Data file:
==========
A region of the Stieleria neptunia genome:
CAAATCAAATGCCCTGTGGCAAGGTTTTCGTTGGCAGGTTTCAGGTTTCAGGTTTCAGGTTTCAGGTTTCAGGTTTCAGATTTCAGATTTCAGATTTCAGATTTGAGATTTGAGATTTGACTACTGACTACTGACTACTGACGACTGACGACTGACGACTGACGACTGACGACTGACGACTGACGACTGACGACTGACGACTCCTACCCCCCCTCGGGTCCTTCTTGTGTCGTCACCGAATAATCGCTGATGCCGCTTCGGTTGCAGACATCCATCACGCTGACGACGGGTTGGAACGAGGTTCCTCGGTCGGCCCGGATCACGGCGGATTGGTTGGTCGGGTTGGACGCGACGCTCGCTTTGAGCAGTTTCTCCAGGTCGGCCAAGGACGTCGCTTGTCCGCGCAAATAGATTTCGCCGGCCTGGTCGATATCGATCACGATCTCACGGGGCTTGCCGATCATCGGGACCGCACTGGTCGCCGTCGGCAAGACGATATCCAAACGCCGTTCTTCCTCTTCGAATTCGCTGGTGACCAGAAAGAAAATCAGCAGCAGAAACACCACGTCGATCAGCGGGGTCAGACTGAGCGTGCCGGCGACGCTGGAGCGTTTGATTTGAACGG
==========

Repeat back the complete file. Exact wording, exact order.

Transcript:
A region of the Stieleria neptunia genome:
CAAATCAAATGCCCTGTGGCAAGGTTTTCGTTGGCAGGTTTCAGGTTTCAGGTTTCAGGTTTCAGGTTTCAGGTTTCAGATTTCAGATTTCAGATTTCAGATTTGAGATTTGAGATTTGACTACTGACTACTGACTACTGACGACTGACGACTGACGACTGACGACTGACGACTGACGACTGACGACTGACGACTGACGACTCCTACCCCCCCTCGGGTCCTTCTTGTGTCGTCACCGAATAATCGCTGATGCCGCTTCGGTTGCAGACATCCATCACGCTGACGACGGGTTGGAACGAGGTTCCTCGGTCGGCCCGGATCACGGCGGATTGGTTGGTCGGGTTGGACGCGACGCTCGCTTTGAGCAGTTTCTCCAGGTCGGCCAAGGACGTCGCTTGTCCGCGCAAATAGATTTCGCCGGCCTGGTCGATATCGATCACGATCTCACGGGGCTTGCCGATCATCGGGACCGCACTGGTCGCCGTCGGCAAGACGATATCCAAACGCCGTTCTTCCTCTTCGAATTCGCTGGTGACCAGAAAGAAAATCAGCAGCAGAAACACCACGTCGATCAGCGGGGTCAGACTGAGCGTGCCGGCGACGCTGGAGCGTTTGATTTGAACGG